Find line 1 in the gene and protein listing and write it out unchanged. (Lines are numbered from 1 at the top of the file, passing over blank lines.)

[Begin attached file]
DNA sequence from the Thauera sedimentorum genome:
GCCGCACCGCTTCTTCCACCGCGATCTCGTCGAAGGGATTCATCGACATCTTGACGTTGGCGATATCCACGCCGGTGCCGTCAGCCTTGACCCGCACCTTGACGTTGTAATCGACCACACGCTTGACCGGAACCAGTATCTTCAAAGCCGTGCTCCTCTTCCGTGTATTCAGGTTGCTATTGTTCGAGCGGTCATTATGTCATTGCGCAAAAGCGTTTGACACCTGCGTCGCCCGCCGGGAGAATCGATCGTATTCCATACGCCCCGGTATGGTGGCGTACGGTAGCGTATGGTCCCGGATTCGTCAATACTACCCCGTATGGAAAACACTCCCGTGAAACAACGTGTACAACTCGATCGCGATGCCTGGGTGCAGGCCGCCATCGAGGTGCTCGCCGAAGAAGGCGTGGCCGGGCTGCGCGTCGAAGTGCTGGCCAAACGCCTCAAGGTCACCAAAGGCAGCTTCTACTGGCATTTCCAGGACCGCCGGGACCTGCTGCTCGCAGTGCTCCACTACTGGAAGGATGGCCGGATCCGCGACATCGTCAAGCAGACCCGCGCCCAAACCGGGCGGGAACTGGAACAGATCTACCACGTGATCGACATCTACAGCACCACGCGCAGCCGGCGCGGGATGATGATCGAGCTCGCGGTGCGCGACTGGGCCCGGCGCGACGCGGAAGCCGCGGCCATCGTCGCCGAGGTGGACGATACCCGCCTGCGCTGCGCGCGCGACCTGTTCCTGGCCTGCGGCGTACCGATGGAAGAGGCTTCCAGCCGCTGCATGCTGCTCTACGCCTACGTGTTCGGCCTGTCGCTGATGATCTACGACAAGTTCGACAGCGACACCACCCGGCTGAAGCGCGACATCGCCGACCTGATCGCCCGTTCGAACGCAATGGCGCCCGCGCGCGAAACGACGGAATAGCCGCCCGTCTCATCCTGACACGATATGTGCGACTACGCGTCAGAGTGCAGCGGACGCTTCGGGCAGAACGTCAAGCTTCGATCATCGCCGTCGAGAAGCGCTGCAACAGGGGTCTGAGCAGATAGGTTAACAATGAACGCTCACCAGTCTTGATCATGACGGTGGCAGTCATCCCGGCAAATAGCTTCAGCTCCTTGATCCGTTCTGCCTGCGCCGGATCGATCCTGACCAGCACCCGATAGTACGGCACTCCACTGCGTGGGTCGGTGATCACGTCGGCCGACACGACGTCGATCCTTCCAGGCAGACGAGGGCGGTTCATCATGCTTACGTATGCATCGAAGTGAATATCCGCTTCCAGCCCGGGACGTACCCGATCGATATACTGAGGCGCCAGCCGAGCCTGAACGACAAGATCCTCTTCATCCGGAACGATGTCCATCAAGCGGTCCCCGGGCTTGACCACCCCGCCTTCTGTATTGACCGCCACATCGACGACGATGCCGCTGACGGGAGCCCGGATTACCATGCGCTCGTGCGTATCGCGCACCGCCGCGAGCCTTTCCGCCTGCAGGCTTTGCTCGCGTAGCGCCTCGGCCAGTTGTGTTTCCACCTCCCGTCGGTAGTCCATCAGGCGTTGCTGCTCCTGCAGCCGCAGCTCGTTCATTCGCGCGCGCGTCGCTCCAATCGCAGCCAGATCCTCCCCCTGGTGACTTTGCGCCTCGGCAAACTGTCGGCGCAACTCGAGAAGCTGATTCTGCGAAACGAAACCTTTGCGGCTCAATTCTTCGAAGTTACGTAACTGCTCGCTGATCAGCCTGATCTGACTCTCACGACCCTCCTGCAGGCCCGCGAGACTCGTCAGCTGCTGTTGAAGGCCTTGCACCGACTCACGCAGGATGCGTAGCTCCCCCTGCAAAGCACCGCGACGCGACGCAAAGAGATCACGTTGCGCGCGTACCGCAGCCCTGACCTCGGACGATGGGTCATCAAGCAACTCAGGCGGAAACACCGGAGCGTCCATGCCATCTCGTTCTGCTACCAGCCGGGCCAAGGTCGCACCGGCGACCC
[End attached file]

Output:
DNA sequence from the Thauera sedimentorum genome: